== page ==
In the past few years, two documentary films have been released that paint contrasting portraits of the state of American education. In Davis Guggenheim’s Waiting for Superman, low-income, prominently minority students long for educational opportunity, but are trapped in failing schools where teachers unions serve as a bulwark to reform and accountability. The solution: the style of education reform endorsed by George W. Bush that emphasizes greater flexibility in the hiring and firing of teachers, longer hours and public school choice particularly with charter schools. The second film, Race to Nowhere, not so subtly alludes to Obama’s marquee educational policy. Upper middle class students struggle with the high stakes of standardized testing and the college admission process, pressure that drives students to physical illness and even suicide. The solution: less emphasis on the sort of high stakes tests and data driven reforms that Waiting for Superman so passionately advocates.
Both films are ultimately simplistic fairy tales. When it comes to education policy, particularly in the federal Department of Education, which was designed to advocate for underserved communities like disabled, low-income, and minority students, I side with Waiting for Superman. I’m not unsympathetic to the enormous anxiety that college admissions process can provoke; I’ve seen plenty of it in my own life. But the solution to this problem would a widespread cultural recognition that getting into Kenyon instead of Harvard is not the end of the world, and that future economic prospects are best maximized by the classes and experiences of college than the name of the elite institution on a diploma.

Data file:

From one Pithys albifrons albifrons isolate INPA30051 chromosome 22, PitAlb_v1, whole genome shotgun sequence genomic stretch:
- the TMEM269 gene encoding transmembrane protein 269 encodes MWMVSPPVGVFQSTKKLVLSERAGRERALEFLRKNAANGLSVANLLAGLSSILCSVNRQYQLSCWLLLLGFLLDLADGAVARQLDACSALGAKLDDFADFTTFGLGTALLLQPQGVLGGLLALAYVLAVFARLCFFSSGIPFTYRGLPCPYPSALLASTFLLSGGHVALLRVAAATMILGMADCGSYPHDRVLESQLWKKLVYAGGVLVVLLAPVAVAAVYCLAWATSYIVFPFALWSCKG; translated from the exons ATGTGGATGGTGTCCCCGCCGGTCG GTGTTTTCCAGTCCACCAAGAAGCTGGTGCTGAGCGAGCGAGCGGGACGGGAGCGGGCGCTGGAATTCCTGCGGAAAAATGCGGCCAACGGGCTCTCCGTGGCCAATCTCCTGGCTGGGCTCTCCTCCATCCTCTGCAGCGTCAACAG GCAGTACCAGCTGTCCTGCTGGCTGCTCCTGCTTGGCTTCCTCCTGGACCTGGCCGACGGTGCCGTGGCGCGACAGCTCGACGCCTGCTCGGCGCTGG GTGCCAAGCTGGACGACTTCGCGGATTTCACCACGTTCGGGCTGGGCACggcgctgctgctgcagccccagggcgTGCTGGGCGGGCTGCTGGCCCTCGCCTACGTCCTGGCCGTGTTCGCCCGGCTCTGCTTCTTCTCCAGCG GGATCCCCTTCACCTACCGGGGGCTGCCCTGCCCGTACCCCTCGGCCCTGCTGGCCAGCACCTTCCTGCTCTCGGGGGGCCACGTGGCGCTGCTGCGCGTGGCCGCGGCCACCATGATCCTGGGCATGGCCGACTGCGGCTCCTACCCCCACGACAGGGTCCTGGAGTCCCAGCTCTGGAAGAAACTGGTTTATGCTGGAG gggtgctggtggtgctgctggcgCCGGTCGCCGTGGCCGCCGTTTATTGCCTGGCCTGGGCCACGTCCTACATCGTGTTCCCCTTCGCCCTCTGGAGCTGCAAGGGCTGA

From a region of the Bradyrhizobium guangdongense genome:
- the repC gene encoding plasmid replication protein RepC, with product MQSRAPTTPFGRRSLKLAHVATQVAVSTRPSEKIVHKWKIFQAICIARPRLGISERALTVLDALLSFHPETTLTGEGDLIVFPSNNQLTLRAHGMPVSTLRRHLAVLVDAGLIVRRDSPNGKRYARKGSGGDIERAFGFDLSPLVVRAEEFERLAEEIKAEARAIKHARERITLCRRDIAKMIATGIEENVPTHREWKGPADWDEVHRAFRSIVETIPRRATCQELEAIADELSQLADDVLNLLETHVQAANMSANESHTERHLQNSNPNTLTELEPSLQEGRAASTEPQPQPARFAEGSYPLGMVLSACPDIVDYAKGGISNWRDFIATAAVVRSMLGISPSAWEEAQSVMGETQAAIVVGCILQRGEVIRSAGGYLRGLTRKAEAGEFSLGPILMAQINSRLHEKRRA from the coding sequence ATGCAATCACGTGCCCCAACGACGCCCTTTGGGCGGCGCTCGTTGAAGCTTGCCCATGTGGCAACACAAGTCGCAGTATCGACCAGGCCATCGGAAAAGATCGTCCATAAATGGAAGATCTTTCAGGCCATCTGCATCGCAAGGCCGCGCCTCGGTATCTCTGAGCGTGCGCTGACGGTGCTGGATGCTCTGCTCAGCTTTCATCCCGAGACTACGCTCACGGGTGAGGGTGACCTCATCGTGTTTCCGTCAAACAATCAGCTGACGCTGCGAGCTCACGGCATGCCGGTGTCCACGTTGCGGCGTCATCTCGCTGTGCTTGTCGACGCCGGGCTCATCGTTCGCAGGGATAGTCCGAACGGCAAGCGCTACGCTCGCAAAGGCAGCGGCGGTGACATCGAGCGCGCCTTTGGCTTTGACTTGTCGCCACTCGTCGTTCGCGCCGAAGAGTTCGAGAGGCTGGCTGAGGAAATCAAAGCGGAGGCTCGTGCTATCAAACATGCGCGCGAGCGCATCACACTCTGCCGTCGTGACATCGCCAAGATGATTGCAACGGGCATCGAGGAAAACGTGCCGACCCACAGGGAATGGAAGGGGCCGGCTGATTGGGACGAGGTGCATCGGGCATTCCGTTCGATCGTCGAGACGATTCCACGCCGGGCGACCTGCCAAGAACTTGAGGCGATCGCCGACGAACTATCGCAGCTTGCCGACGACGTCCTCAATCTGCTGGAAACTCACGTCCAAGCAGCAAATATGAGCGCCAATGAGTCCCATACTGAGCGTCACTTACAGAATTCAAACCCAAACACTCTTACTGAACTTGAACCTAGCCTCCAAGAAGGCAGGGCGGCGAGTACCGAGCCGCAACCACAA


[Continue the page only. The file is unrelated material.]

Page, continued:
Waiting for Superman shows students who are being failed by educational institutions, schools that serve more as dropout factories than pathways to higher education. The difference between dropping out of a failing high school and attending college after graduating from a high-performing charter school is enormous for both a student’s future income and inclusion in American society. And while disruptive market reforms advocated by the Gates Foundation and Education Secretary Duncan may be no panacea, they should part of a broader strategy to better align incentives for schools to support students inside of out-of-touch interest groups. We need to move beyond thinking of education as a Manichean struggle between competing factions, whether billionaire philanthropists and hard working teachers or innocent kids and entrenched unions. Reform is not an ultimatum-style proposition. We can raise teacher salaries and evaluate teachers on the basis of performance. We can have the excellent national liberal arts curriculum advocated by Obama critic Diane Ravitch while supporting high-performing charter schools. And we can certainly provide more services to low-income families without diminishing the role that great schools play in breaking the cycle of poverty.
Many liberals and progressives fear that accountability and competition measures will mean the encroachment of corporate influence over the sacred sphere of public schools. They are wrong. There is nothing more progressive then trying to improve educational conditions for our most vulnerable students in an entrepreneurial fashion. As Franklin Roosevelt once said, “take a method and try it. If it fails, admit it frankly and try another. But above all, try something.” This process of constant and radical experimentation may not be the superhero the students in the film are waiting for. But it’s a whole lot better than shrugging and claiming that certain kids can’t be taught because of where they were born or who their parents are.